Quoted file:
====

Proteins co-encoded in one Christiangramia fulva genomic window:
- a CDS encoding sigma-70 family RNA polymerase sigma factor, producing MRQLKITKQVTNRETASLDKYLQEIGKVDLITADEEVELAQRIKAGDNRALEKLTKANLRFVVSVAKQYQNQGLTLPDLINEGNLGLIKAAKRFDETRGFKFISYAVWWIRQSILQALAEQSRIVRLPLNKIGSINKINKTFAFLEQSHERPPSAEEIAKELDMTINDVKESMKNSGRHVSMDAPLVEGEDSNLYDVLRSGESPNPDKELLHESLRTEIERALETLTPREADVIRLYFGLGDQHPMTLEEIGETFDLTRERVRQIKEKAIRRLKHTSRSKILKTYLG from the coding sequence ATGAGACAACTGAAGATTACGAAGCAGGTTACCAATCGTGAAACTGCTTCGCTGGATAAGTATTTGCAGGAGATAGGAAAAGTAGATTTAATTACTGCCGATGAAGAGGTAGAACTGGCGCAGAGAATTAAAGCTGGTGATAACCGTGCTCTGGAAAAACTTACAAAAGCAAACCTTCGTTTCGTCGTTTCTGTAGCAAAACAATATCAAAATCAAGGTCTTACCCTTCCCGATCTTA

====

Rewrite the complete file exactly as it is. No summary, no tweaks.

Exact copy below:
Proteins co-encoded in one Christiangramia fulva genomic window:
- a CDS encoding sigma-70 family RNA polymerase sigma factor, producing MRQLKITKQVTNRETASLDKYLQEIGKVDLITADEEVELAQRIKAGDNRALEKLTKANLRFVVSVAKQYQNQGLTLPDLINEGNLGLIKAAKRFDETRGFKFISYAVWWIRQSILQALAEQSRIVRLPLNKIGSINKINKTFAFLEQSHERPPSAEEIAKELDMTINDVKESMKNSGRHVSMDAPLVEGEDSNLYDVLRSGESPNPDKELLHESLRTEIERALETLTPREADVIRLYFGLGDQHPMTLEEIGETFDLTRERVRQIKEKAIRRLKHTSRSKILKTYLG from the coding sequence ATGAGACAACTGAAGATTACGAAGCAGGTTACCAATCGTGAAACTGCTTCGCTGGATAAGTATTTGCAGGAGATAGGAAAAGTAGATTTAATTACTGCCGATGAAGAGGTAGAACTGGCGCAGAGAATTAAAGCTGGTGATAACCGTGCTCTGGAAAAACTTACAAAAGCAAACCTTCGTTTCGTCGTTTCTGTAGCAAAACAATATCAAAATCAAGGTCTTACCCTTCCCGATCTTA